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National Spelling Bee Is Too Easy, Sponsors Say in Changing the Rules

Because the last two National Spelling Bees ended in ties, organizers changed the rules to allow a list of particularly tough words for the finals.
Vanya Shivashankar, left, 13, of Olathe, Kan., and Gokul Venkatachalam, 14, of St. Louis, hold up the championship trophy as co-champions after winning the finals of the Scripps National Spelling Bee, Thursday, May 28, 2015, in Oxon Hill, Md.Andrew Harnik / AP

Feuilleton, stichomythia, scherenschnitte and nunatak just don't cut it anymore.

As difficult as it might be to imagine, the Scripps National Spelling Bee will get even more operose (harder) this year, E.W. Scripps Co., the 91-year-old competition's sponsor, said Thursday.

That's because the last two bees ended in ties, when the finalists — Ansun Sujoe (feuilleton) and Sriram Hathwar (stichomythia) in 2014 and Vanya Shivashankar (scherenschnitte) and Gokul Venkatachalam (nunatak) in 2015 — simply kept going until they exhausted the list of final-round words.

Previously, spelling bee officials maintained a special list of 25 tough words to deploy when the finals got down to the last two or three spellers.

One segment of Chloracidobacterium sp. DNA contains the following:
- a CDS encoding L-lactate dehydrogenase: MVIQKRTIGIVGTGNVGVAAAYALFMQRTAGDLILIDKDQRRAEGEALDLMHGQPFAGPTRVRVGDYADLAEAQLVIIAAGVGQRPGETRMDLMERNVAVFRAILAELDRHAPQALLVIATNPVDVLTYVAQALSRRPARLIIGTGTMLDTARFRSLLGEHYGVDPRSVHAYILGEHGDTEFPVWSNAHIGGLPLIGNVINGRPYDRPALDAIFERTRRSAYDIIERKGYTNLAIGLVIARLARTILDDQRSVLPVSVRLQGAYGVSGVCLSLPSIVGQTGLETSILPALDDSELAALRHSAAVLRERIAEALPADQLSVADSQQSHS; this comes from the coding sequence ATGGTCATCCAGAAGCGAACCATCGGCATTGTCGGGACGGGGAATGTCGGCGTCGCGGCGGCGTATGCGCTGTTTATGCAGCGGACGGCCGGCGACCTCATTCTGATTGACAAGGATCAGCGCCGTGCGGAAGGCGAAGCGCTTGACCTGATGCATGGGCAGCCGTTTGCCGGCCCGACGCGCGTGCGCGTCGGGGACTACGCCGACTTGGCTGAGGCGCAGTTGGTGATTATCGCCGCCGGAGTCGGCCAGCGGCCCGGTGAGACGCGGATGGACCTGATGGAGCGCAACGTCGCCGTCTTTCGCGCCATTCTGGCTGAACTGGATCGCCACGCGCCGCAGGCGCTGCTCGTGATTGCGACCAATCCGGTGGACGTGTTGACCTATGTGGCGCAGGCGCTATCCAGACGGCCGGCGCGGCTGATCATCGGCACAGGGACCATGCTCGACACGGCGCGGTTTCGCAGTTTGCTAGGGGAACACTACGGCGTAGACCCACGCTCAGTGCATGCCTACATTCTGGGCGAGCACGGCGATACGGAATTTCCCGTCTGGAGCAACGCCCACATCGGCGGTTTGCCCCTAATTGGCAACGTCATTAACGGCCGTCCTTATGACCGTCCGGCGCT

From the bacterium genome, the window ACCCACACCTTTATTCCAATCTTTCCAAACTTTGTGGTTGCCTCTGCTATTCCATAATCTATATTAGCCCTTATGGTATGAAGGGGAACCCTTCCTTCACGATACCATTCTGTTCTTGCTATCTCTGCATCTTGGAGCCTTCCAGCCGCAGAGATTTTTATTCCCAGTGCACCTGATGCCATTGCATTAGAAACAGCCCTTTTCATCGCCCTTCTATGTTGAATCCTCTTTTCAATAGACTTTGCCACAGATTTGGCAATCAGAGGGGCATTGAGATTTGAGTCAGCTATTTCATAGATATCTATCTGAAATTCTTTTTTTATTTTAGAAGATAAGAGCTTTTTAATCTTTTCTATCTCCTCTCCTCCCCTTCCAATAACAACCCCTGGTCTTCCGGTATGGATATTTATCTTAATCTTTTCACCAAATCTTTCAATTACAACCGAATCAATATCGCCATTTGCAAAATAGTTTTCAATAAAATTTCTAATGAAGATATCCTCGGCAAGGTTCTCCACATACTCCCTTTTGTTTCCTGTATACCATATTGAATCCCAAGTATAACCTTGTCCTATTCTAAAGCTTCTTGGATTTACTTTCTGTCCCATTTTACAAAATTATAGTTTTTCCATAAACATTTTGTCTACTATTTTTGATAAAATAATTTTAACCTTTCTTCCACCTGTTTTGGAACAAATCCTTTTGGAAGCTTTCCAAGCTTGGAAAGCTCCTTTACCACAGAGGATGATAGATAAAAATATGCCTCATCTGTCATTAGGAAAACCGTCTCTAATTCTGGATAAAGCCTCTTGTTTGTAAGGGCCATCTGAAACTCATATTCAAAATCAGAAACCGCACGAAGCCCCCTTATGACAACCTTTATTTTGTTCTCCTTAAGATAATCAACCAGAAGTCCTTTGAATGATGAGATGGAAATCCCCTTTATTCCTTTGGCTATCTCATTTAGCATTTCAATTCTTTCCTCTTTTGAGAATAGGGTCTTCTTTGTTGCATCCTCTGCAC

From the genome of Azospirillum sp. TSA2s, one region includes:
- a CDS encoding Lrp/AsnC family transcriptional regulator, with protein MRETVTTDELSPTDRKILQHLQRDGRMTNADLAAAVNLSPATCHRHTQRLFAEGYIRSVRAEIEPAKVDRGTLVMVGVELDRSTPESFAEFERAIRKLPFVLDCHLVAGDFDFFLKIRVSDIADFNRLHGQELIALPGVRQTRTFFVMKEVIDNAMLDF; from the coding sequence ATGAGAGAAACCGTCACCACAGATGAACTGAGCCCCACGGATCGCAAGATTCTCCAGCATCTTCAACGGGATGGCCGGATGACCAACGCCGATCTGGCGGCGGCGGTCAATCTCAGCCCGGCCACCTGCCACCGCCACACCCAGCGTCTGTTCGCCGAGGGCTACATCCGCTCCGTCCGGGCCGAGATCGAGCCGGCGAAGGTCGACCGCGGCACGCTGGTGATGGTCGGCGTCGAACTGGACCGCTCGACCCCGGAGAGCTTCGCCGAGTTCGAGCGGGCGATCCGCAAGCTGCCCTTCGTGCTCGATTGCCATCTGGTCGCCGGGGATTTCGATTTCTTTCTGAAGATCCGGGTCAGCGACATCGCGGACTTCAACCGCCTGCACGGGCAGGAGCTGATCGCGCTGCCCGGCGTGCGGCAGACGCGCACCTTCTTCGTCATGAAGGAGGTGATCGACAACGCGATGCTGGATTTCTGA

Beginning with this year's finals, scheduled for May 25 and 26 in National Harbor, Maryland, "we recognize the advanced skill of our competitors and have changed our rules to raise the bar even higher," the organizers said.

They'll do that by reserving the option to switch to a list of as many as 75 even harder words if the last two or three spellers are sailing along without trouble.

In an internal document explaining the new rules, organizers said this year's bee "could be longer than recent bees, or it could be shorter."

"The longer element would come into play if our 2016 Finalists go more than 12 rounds in head-to-head competition," according to the document. "The shorter element could come into play if our 2016 Finalists go fewer than 12 rounds in head-to-head competition."

"That's the nature of any spelling bee," they said.